It's not obvious, after all, that wood is any more "natural" (or indeed, any less "chemical") than metal. Here, the point at which the play of signification stops depends less upon a political analysis of exploitation and expropriation, and rather more on a very familiar contrast between nature and industry, tradition and modernity. In short, here at least Barthes seems to be caught in a myth that he has merely made his own.


posthegemony said...

[This was emailed to me by my friend Jeremy Lane:]

Hi Jon,
Can’t seem to get your ‘comments’ function to work. However, as regards Barthes on wood and what you call his ‘poetic reverie’: whether by accident or design, you’ve stumbled on a truth here inasmuch as Barthes’s essay on toys was heavily indebted to (it comes close to plagiarism) Gaston Bachelard’s work on poetic imagery and poetic reverie. Indeed, all of Barthes’s supposedly semiological readings of contemporary life and advertising images were greatly indebted to Bachelard’s phenomenological studies of the poetic imagery of a number of elemental substances – earth, fire, water, wine, wood etc.. Barthes’s emphasis on the apparently contradictory connotations of wine, also comes from Bachelard. The toys essay reprises all of Bachelard’s earlier points about toys’ capacity for fixing kids into their allotted social roles. During his analysis, Bachelard refers to Lacan’s first version of the essay on the mirror stage, which I think appeared in an Encyclopaedia of Psychology or Psychoanalysis before the war, so a direct link can be traced here which suggests profound affinities between Barthes’s –Mythologies- and Althusser’s later essay on ideological interpellation. Everything Barthes writes about wine, milk, washing powders, detergents etc, is hugely indebted to Bachelard’s poetics, in ways Barthes isn’t entirely open about. Bachelard’s original analysis of toys can be found in his –La Terre et les rêveries de la volonté- (Paris: José Corti, 1948), pp.23-30. (I guess this has been translated but don’t have the details to hand.)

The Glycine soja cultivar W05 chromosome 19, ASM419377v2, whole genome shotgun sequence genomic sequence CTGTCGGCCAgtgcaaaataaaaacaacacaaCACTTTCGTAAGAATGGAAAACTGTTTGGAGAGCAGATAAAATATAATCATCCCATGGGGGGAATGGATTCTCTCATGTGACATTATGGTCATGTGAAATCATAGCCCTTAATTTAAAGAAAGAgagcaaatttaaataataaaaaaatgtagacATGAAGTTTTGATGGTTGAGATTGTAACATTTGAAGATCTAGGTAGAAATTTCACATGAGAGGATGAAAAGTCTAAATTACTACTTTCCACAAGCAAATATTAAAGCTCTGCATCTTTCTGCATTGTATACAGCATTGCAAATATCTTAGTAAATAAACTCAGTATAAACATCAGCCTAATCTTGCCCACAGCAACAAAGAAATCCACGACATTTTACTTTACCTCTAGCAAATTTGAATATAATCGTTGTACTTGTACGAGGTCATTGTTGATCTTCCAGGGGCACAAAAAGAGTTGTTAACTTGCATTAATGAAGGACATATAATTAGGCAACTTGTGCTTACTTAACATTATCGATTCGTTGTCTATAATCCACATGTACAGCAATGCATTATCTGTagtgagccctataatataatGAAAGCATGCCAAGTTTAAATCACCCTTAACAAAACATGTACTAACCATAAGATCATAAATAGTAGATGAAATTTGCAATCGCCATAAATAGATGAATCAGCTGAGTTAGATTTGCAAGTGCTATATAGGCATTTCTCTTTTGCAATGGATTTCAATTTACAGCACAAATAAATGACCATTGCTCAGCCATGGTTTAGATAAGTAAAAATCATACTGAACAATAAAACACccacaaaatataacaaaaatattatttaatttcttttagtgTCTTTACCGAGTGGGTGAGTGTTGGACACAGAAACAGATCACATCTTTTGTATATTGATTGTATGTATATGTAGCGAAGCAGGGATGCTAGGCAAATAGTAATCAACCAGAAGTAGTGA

Anyway, I’ve discussed most of this in the following article, which you might be interested in: